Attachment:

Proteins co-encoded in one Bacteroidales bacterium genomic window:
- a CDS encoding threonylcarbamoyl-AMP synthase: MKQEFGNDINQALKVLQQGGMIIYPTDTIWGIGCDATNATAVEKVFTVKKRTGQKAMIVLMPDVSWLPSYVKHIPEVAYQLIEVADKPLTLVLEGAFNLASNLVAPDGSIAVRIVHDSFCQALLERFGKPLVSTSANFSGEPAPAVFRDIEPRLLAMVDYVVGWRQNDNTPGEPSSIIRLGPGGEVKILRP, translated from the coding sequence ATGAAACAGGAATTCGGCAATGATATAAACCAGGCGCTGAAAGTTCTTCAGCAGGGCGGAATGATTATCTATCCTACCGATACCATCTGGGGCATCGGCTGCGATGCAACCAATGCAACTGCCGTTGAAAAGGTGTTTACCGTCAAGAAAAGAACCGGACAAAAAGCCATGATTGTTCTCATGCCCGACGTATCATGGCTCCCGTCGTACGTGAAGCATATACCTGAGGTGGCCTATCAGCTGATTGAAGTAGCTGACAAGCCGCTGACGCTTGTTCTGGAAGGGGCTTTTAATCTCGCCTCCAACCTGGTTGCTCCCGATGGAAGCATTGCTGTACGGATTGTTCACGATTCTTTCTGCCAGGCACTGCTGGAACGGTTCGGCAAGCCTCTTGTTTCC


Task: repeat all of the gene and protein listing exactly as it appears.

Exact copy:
Proteins co-encoded in one Bacteroidales bacterium genomic window:
- a CDS encoding threonylcarbamoyl-AMP synthase: MKQEFGNDINQALKVLQQGGMIIYPTDTIWGIGCDATNATAVEKVFTVKKRTGQKAMIVLMPDVSWLPSYVKHIPEVAYQLIEVADKPLTLVLEGAFNLASNLVAPDGSIAVRIVHDSFCQALLERFGKPLVSTSANFSGEPAPAVFRDIEPRLLAMVDYVVGWRQNDNTPGEPSSIIRLGPGGEVKILRP, translated from the coding sequence ATGAAACAGGAATTCGGCAATGATATAAACCAGGCGCTGAAAGTTCTTCAGCAGGGCGGAATGATTATCTATCCTACCGATACCATCTGGGGCATCGGCTGCGATGCAACCAATGCAACTGCCGTTGAAAAGGTGTTTACCGTCAAGAAAAGAACCGGACAAAAAGCCATGATTGTTCTCATGCCCGACGTATCATGGCTCCCGTCGTACGTGAAGCATATACCTGAGGTGGCCTATCAGCTGATTGAAGTAGCTGACAAGCCGCTGACGCTTGTTCTGGAAGGGGCTTTTAATCTCGCCTCCAACCTGGTTGCTCCCGATGGAAGCATTGCTGTACGGATTGTTCACGATTCTTTCTGCCAGGCACTGCTGGAACGGTTCGGCAAGCCTCTTGTTTCC